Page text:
She had three children by three different men and she used her gender, her motherhood and domestic status as perfect cover for her activities.
She was under-estimated because she was a women and exploited that type of misogamy and sexism, particularly when British military intelligence discovered her radio signal coming out of Oxfordshire and came after her.
“She had this kind of in-built camouflage and she used it ruthlessly. She knew exactly what she was doing.
"When MI5 finally caught up with her she made sure when they knocked on the door of the little village of Great Rollright in Oxfordshire, she had an apron on and she was cooking a birthday cake for her son. They took one look at her and she ‘this can’t be the right person, she’s a mother and housewife, so we better move on’.”
Kuczynski had opened the door to the MI5 interrogator and said “oh, should I fetch my husband?” Her husband was also aligned with Soviet intelligence.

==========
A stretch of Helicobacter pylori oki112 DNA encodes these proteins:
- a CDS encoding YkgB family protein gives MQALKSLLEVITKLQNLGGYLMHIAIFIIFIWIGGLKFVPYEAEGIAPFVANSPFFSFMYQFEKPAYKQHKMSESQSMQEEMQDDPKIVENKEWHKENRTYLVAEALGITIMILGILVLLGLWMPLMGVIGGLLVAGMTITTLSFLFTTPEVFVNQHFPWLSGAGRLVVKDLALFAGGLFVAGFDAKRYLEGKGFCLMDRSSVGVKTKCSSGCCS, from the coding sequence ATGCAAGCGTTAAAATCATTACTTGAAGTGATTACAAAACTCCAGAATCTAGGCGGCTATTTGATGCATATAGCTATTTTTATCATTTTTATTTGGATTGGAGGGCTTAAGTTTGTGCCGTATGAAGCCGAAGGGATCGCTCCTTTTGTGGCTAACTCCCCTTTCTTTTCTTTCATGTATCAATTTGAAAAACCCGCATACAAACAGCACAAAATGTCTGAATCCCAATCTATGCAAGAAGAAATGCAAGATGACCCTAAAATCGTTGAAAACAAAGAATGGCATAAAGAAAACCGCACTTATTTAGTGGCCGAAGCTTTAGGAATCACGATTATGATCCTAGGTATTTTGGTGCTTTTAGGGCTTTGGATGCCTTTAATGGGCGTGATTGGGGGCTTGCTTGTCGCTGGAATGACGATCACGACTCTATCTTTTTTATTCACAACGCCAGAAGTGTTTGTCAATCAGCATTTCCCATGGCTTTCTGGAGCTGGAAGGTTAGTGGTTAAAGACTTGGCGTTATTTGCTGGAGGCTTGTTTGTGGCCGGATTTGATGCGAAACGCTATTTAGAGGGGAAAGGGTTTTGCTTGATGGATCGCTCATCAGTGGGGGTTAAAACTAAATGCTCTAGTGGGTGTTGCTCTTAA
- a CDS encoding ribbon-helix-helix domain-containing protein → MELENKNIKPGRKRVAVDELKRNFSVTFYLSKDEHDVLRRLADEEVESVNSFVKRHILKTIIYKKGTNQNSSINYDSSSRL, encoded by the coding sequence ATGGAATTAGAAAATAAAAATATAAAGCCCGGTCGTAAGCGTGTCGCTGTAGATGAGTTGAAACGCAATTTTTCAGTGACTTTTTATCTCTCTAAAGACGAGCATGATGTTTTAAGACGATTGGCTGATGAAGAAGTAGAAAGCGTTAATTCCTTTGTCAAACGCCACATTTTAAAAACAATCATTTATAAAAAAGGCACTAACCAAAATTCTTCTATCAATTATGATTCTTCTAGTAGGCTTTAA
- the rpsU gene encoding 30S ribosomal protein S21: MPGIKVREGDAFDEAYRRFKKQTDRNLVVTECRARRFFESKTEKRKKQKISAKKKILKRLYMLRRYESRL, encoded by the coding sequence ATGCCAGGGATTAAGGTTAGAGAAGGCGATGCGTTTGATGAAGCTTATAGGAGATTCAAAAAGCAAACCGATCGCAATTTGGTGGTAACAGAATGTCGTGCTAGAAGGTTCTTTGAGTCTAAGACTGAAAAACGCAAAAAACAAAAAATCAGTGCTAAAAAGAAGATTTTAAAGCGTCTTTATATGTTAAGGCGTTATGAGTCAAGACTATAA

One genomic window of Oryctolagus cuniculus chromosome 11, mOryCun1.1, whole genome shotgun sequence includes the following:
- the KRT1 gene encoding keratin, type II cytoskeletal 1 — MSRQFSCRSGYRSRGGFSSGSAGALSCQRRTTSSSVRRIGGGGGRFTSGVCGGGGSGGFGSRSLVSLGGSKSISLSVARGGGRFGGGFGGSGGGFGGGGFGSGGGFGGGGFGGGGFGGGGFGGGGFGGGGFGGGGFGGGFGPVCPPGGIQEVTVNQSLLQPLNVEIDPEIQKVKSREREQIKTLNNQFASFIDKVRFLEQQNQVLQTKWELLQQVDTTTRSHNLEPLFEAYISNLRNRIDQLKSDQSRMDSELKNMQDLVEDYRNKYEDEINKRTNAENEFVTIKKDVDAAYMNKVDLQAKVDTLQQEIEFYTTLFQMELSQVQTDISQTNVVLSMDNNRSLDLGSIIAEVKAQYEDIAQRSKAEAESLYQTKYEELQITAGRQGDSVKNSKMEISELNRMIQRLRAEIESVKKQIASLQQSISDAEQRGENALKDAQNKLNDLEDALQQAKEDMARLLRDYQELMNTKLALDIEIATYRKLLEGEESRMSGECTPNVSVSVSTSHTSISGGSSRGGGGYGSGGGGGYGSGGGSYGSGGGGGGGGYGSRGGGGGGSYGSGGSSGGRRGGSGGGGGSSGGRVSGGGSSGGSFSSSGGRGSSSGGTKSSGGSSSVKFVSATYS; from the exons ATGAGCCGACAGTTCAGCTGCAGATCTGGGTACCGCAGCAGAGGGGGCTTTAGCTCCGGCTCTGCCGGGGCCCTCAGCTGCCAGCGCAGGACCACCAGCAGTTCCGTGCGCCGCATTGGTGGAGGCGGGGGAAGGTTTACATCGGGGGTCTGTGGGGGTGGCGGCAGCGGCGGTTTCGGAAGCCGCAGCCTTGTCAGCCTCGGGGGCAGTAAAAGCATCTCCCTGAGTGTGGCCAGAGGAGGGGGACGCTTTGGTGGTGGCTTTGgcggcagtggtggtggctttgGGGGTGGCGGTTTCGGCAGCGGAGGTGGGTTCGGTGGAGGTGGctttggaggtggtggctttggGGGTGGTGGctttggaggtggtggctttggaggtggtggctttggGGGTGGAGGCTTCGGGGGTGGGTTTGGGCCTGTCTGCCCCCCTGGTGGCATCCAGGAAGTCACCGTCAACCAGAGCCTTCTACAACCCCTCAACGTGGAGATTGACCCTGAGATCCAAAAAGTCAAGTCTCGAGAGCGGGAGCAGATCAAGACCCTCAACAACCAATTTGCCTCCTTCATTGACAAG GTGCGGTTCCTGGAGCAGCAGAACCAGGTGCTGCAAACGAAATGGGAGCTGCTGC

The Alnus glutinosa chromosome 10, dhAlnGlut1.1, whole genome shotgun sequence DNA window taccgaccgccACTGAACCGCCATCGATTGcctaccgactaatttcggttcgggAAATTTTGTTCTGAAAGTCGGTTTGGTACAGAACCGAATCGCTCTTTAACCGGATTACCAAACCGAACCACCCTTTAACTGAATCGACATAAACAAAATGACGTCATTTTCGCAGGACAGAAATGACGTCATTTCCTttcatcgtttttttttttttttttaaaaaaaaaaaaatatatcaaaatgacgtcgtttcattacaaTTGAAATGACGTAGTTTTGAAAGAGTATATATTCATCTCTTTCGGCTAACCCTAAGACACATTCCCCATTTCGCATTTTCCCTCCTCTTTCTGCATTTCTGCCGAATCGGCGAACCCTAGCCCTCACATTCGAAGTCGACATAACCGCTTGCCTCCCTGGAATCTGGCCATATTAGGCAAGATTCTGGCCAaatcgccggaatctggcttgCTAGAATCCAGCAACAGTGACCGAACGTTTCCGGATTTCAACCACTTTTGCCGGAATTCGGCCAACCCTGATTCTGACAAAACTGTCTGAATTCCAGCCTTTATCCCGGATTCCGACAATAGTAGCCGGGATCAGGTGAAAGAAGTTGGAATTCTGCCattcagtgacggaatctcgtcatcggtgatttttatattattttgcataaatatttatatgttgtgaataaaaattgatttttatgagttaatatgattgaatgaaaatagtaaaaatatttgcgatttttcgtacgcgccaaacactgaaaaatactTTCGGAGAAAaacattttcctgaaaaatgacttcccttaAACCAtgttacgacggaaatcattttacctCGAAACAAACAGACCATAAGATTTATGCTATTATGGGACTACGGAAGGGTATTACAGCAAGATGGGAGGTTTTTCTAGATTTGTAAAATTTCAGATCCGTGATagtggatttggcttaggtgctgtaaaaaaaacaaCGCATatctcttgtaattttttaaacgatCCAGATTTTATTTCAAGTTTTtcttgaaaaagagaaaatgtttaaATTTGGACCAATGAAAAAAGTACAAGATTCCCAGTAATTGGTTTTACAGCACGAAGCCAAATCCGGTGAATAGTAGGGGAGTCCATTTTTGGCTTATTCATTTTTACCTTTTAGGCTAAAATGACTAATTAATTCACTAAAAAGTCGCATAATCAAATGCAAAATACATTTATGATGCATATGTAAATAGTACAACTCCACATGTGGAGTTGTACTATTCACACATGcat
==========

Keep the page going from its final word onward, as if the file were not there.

From 1943 she also worked as a courier for the USSR's 'Atomic spies' Klaus Fuchs and Melita Norwood.
Her success hastened the development of the Soviets' nuclear bomb, tested in 1949.
She finally fled England when Fuchs was arrested and put on trial, fearing her cover would be blown.
British security files show a report was written after operatives interviewed her. Although suspicion existed, it concluded she couldn’t be involved because she was a mother and was therefore too busy to be a spy.